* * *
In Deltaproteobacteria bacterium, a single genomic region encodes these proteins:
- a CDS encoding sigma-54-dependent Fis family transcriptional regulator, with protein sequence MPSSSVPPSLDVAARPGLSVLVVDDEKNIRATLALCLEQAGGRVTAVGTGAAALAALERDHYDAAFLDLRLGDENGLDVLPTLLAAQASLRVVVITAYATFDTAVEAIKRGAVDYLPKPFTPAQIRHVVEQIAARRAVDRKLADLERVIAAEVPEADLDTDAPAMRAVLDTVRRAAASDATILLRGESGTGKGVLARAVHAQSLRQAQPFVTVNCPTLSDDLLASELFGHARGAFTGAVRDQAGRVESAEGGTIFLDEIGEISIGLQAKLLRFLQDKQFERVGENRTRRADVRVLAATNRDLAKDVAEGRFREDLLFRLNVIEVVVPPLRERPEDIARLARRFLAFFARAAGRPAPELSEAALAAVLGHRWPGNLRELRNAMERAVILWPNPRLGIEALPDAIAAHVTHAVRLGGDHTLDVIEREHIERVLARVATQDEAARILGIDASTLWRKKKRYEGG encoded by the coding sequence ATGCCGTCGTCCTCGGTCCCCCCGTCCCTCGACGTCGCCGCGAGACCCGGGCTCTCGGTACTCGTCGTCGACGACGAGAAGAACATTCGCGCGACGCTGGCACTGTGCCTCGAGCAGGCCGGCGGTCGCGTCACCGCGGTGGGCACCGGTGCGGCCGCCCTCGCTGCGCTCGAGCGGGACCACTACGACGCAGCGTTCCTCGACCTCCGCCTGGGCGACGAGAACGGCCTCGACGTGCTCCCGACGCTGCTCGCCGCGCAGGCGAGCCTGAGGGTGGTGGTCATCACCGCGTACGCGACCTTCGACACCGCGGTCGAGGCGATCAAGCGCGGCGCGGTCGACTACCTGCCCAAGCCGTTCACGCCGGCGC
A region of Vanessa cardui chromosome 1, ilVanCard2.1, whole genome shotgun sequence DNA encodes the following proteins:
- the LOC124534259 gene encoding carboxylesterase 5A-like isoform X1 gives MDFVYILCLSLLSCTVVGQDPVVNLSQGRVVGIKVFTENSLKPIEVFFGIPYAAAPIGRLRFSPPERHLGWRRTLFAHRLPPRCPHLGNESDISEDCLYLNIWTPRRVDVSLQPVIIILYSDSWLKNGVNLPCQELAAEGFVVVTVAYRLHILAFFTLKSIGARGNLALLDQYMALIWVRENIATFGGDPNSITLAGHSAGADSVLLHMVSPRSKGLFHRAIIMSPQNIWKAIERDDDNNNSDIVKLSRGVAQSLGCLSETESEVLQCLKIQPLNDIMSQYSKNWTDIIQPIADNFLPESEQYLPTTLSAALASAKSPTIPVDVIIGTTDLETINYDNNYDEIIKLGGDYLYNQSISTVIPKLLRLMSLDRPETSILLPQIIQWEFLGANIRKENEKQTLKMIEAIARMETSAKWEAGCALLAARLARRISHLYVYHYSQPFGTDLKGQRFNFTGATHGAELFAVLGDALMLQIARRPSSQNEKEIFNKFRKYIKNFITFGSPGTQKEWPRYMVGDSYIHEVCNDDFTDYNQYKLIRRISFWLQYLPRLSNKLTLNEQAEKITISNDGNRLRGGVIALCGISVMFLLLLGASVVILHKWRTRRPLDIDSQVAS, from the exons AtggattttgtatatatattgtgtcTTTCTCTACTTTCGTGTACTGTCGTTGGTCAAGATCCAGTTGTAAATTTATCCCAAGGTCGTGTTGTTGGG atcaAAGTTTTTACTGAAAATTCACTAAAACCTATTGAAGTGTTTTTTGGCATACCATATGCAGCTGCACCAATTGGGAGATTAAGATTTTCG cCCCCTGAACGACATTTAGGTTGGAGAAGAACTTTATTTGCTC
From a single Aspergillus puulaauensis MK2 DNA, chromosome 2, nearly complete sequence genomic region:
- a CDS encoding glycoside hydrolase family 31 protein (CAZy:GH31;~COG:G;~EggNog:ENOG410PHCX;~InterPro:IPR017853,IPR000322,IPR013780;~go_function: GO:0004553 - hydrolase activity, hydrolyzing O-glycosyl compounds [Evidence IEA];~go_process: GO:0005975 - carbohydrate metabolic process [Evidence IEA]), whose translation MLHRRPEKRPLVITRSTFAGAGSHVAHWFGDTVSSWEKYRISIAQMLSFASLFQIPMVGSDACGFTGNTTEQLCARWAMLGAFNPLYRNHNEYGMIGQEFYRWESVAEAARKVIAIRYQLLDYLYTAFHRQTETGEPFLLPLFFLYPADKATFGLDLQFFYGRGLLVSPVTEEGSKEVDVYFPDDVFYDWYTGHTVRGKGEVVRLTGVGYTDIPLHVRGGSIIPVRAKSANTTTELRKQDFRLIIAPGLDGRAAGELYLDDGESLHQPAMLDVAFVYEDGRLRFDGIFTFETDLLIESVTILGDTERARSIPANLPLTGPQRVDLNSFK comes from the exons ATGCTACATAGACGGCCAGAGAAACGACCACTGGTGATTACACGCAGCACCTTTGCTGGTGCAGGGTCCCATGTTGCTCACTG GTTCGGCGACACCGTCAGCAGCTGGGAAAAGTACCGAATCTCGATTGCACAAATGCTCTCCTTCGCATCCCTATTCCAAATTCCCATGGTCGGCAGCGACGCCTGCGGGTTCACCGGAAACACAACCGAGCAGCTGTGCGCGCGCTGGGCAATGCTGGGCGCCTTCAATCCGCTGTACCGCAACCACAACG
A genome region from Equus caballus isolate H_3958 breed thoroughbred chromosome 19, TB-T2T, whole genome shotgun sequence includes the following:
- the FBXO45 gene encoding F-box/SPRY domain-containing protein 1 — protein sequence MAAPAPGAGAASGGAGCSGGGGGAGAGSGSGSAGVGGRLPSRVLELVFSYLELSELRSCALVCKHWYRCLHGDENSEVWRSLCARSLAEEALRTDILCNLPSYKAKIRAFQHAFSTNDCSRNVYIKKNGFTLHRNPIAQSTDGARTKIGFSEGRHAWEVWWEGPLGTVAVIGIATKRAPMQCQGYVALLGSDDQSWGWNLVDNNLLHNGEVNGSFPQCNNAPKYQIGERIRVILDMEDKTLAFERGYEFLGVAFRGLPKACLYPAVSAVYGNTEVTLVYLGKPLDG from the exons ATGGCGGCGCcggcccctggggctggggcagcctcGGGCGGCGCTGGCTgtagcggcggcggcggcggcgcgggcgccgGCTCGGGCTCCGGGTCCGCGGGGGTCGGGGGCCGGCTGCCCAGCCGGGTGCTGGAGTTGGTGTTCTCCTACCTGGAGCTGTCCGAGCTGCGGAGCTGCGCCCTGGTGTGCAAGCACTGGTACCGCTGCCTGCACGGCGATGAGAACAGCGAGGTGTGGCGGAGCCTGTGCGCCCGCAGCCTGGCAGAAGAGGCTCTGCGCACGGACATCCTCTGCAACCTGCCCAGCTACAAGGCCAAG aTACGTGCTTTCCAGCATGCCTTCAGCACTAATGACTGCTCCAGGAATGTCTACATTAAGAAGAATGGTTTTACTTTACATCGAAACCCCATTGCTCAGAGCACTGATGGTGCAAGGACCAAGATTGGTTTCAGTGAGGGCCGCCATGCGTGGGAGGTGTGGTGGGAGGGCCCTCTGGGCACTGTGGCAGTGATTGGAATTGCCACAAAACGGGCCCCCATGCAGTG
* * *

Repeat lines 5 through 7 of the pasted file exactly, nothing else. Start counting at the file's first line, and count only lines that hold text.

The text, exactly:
From a single Aspergillus puulaauensis MK2 DNA, chromosome 2, nearly complete sequence genomic region:
- a CDS encoding glycoside hydrolase family 31 protein (CAZy:GH31;~COG:G;~EggNog:ENOG410PHCX;~InterPro:IPR017853,IPR000322,IPR013780;~go_function: GO:0004553 - hydrolase activity, hydrolyzing O-glycosyl compounds [Evidence IEA];~go_process: GO:0005975 - carbohydrate metabolic process [Evidence IEA]), whose translation MLHRRPEKRPLVITRSTFAGAGSHVAHWFGDTVSSWEKYRISIAQMLSFASLFQIPMVGSDACGFTGNTTEQLCARWAMLGAFNPLYRNHNEYGMIGQEFYRWESVAEAARKVIAIRYQLLDYLYTAFHRQTETGEPFLLPLFFLYPADKATFGLDLQFFYGRGLLVSPVTEEGSKEVDVYFPDDVFYDWYTGHTVRGKGEVVRLTGVGYTDIPLHVRGGSIIPVRAKSANTTTELRKQDFRLIIAPGLDGRAAGELYLDDGESLHQPAMLDVAFVYEDGRLRFDGIFTFETDLLIESVTILGDTERARSIPANLPLTGPQRVDLNSFK comes from the exons ATGCTACATAGACGGCCAGAGAAACGACCACTGGTGATTACACGCAGCACCTTTGCTGGTGCAGGGTCCCATGTTGCTCACTG GTTCGGCGACACCGTCAGCAGCTGGGAAAAGTACCGAATCTCGATTGCACAAATGCTCTCCTTCGCATCCCTATTCCAAATTCCCATGGTCGGCAGCGACGCCTGCGGGTTCACCGGAAACACAACCGAGCAGCTGTGCGCGCGCTGGGCAATGCTGGGCGCCTTCAATCCGCTGTACCGCAACCACAACG
A genome region from Equus caballus isolate H_3958 breed thoroughbred chromosome 19, TB-T2T, whole genome shotgun sequence includes the following: